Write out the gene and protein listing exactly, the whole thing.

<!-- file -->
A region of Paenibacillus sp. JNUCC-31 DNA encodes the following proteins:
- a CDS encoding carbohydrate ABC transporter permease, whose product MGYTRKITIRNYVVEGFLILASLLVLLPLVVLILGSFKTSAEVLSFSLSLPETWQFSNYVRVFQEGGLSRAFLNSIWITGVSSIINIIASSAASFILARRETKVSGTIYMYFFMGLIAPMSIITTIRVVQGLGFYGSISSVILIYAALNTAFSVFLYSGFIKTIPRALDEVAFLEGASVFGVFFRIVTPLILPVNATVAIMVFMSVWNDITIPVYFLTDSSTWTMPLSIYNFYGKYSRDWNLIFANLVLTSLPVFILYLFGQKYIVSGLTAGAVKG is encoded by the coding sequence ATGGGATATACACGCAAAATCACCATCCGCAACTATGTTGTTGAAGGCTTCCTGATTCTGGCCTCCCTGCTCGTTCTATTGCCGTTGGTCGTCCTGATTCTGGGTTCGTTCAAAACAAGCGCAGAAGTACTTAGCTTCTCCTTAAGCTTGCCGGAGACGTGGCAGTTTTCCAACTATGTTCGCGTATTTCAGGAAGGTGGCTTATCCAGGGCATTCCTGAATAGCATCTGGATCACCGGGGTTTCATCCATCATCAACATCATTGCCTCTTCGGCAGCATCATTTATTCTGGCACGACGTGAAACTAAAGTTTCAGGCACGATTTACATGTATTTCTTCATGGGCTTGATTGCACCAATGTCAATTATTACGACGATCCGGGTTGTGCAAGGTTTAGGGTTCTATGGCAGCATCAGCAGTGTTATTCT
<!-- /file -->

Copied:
A region of Paenibacillus sp. JNUCC-31 DNA encodes the following proteins:
- a CDS encoding carbohydrate ABC transporter permease, whose product MGYTRKITIRNYVVEGFLILASLLVLLPLVVLILGSFKTSAEVLSFSLSLPETWQFSNYVRVFQEGGLSRAFLNSIWITGVSSIINIIASSAASFILARRETKVSGTIYMYFFMGLIAPMSIITTIRVVQGLGFYGSISSVILIYAALNTAFSVFLYSGFIKTIPRALDEVAFLEGASVFGVFFRIVTPLILPVNATVAIMVFMSVWNDITIPVYFLTDSSTWTMPLSIYNFYGKYSRDWNLIFANLVLTSLPVFILYLFGQKYIVSGLTAGAVKG is encoded by the coding sequence ATGGGATATACACGCAAAATCACCATCCGCAACTATGTTGTTGAAGGCTTCCTGATTCTGGCCTCCCTGCTCGTTCTATTGCCGTTGGTCGTCCTGATTCTGGGTTCGTTCAAAACAAGCGCAGAAGTACTTAGCTTCTCCTTAAGCTTGCCGGAGACGTGGCAGTTTTCCAACTATGTTCGCGTATTTCAGGAAGGTGGCTTATCCAGGGCATTCCTGAATAGCATCTGGATCACCGGGGTTTCATCCATCATCAACATCATTGCCTCTTCGGCAGCATCATTTATTCTGGCACGACGTGAAACTAAAGTTTCAGGCACGATTTACATGTATTTCTTCATGGGCTTGATTGCACCAATGTCAATTATTACGACGATCCGGGTTGTGCAAGGTTTAGGGTTCTATGGCAGCATCAGCAGTGTTATTCT